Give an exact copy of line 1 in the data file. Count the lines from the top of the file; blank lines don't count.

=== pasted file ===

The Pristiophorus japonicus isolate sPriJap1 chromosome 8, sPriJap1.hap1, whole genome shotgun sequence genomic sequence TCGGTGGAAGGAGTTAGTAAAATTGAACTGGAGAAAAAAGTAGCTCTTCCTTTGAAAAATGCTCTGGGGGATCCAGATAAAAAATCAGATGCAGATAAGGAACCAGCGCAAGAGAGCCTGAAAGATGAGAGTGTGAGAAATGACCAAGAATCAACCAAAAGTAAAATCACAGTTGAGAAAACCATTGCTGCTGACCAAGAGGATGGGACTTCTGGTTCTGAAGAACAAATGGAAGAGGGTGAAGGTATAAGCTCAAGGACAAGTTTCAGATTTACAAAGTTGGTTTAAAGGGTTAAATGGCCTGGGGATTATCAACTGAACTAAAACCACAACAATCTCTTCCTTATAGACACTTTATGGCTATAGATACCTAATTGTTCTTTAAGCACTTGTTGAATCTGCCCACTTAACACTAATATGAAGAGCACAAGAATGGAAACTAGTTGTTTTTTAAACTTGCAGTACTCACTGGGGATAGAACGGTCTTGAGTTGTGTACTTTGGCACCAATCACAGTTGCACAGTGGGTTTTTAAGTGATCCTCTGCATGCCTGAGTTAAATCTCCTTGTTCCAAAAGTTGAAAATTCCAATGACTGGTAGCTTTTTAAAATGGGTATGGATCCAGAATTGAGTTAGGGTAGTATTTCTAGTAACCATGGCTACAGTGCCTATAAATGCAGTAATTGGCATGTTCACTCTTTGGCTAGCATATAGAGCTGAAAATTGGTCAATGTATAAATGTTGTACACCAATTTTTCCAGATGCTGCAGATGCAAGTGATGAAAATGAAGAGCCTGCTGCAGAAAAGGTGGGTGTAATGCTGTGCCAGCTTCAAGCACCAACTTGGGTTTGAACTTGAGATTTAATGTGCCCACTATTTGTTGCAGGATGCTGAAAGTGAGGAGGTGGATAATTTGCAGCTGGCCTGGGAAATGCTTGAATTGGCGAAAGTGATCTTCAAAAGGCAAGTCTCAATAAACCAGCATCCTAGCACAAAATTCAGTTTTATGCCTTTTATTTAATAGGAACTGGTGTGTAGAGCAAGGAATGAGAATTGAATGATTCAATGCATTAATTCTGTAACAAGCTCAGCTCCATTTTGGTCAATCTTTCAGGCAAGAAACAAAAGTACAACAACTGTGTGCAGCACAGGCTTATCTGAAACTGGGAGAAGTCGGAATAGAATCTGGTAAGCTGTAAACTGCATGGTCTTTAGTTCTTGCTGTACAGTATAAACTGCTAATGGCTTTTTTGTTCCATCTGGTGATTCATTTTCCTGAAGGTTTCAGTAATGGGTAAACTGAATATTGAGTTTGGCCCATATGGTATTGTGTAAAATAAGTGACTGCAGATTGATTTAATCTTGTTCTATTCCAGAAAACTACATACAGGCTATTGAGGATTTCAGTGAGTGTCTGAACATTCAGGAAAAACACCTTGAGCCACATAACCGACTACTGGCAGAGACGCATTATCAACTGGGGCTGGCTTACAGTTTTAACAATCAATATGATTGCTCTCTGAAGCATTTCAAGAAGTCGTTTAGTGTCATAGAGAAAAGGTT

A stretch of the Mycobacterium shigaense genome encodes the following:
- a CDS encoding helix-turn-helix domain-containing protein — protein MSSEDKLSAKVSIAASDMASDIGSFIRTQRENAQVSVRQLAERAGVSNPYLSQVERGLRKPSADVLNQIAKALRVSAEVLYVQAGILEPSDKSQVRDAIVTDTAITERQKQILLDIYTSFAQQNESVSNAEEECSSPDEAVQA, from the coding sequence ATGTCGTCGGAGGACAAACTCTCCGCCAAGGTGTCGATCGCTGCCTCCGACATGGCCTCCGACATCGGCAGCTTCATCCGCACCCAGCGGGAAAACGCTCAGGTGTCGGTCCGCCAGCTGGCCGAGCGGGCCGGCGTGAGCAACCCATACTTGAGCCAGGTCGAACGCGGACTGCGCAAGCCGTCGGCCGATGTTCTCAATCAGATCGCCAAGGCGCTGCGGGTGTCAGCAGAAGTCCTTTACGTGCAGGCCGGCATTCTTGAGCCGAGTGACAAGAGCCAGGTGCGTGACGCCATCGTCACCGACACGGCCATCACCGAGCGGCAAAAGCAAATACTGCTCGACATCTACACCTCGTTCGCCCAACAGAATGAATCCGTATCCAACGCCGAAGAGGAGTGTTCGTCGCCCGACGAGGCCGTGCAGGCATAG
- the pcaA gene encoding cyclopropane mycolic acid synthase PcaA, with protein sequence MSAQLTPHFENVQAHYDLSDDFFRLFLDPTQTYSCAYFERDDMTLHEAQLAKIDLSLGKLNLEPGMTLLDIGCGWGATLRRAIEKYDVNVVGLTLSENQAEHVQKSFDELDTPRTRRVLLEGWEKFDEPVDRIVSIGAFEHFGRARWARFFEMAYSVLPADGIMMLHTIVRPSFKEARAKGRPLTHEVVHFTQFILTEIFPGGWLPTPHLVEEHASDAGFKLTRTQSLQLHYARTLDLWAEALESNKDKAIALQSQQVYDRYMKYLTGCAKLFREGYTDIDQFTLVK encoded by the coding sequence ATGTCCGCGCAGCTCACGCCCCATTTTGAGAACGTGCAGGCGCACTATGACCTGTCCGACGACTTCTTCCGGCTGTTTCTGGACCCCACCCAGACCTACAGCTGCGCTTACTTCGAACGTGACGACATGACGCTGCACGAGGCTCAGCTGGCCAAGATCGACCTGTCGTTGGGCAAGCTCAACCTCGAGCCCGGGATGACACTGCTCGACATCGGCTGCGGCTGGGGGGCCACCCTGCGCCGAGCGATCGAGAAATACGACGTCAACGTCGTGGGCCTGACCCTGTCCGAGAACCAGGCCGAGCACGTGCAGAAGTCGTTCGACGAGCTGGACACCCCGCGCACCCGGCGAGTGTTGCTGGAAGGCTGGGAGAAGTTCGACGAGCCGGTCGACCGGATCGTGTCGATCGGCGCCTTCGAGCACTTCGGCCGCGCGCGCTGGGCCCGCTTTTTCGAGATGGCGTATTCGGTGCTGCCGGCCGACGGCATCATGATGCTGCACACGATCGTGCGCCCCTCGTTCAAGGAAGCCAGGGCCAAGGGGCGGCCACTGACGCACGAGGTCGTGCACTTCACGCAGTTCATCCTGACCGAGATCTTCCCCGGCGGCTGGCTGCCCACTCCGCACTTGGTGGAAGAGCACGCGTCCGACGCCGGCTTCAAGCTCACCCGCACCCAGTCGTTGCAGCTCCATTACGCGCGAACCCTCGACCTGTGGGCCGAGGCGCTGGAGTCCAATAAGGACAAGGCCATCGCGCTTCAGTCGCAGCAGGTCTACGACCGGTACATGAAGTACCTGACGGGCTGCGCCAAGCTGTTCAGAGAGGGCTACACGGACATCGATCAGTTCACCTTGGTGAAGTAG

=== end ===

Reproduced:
The Pristiophorus japonicus isolate sPriJap1 chromosome 8, sPriJap1.hap1, whole genome shotgun sequence genomic sequence TCGGTGGAAGGAGTTAGTAAAATTGAACTGGAGAAAAAAGTAGCTCTTCCTTTGAAAAATGCTCTGGGGGATCCAGATAAAAAATCAGATGCAGATAAGGAACCAGCGCAAGAGAGCCTGAAAGATGAGAGTGTGAGAAATGACCAAGAATCAACCAAAAGTAAAATCACAGTTGAGAAAACCATTGCTGCTGACCAAGAGGATGGGACTTCTGGTTCTGAAGAACAAATGGAAGAGGGTGAAGGTATAAGCTCAAGGACAAGTTTCAGATTTACAAAGTTGGTTTAAAGGGTTAAATGGCCTGGGGATTATCAACTGAACTAAAACCACAACAATCTCTTCCTTATAGACACTTTATGGCTATAGATACCTAATTGTTCTTTAAGCACTTGTTGAATCTGCCCACTTAACACTAATATGAAGAGCACAAGAATGGAAACTAGTTGTTTTTTAAACTTGCAGTACTCACTGGGGATAGAACGGTCTTGAGTTGTGTACTTTGGCACCAATCACAGTTGCACAGTGGGTTTTTAAGTGATCCTCTGCATGCCTGAGTTAAATCTCCTTGTTCCAAAAGTTGAAAATTCCAATGACTGGTAGCTTTTTAAAATGGGTATGGATCCAGAATTGAGTTAGGGTAGTATTTCTAGTAACCATGGCTACAGTGCCTATAAATGCAGTAATTGGCATGTTCACTCTTTGGCTAGCATATAGAGCTGAAAATTGGTCAATGTATAAATGTTGTACACCAATTTTTCCAGATGCTGCAGATGCAAGTGATGAAAATGAAGAGCCTGCTGCAGAAAAGGTGGGTGTAATGCTGTGCCAGCTTCAAGCACCAACTTGGGTTTGAACTTGAGATTTAATGTGCCCACTATTTGTTGCAGGATGCTGAAAGTGAGGAGGTGGATAATTTGCAGCTGGCCTGGGAAATGCTTGAATTGGCGAAAGTGATCTTCAAAAGGCAAGTCTCAATAAACCAGCATCCTAGCACAAAATTCAGTTTTATGCCTTTTATTTAATAGGAACTGGTGTGTAGAGCAAGGAATGAGAATTGAATGATTCAATGCATTAATTCTGTAACAAGCTCAGCTCCATTTTGGTCAATCTTTCAGGCAAGAAACAAAAGTACAACAACTGTGTGCAGCACAGGCTTATCTGAAACTGGGAGAAGTCGGAATAGAATCTGGTAAGCTGTAAACTGCATGGTCTTTAGTTCTTGCTGTACAGTATAAACTGCTAATGGCTTTTTTGTTCCATCTGGTGATTCATTTTCCTGAAGGTTTCAGTAATGGGTAAACTGAATATTGAGTTTGGCCCATATGGTATTGTGTAAAATAAGTGACTGCAGATTGATTTAATCTTGTTCTATTCCAGAAAACTACATACAGGCTATTGAGGATTTCAGTGAGTGTCTGAACATTCAGGAAAAACACCTTGAGCCACATAACCGACTACTGGCAGAGACGCATTATCAACTGGGGCTGGCTTACAGTTTTAACAATCAATATGATTGCTCTCTGAAGCATTTCAAGAAGTCGTTTAGTGTCATAGAGAAAAGGTT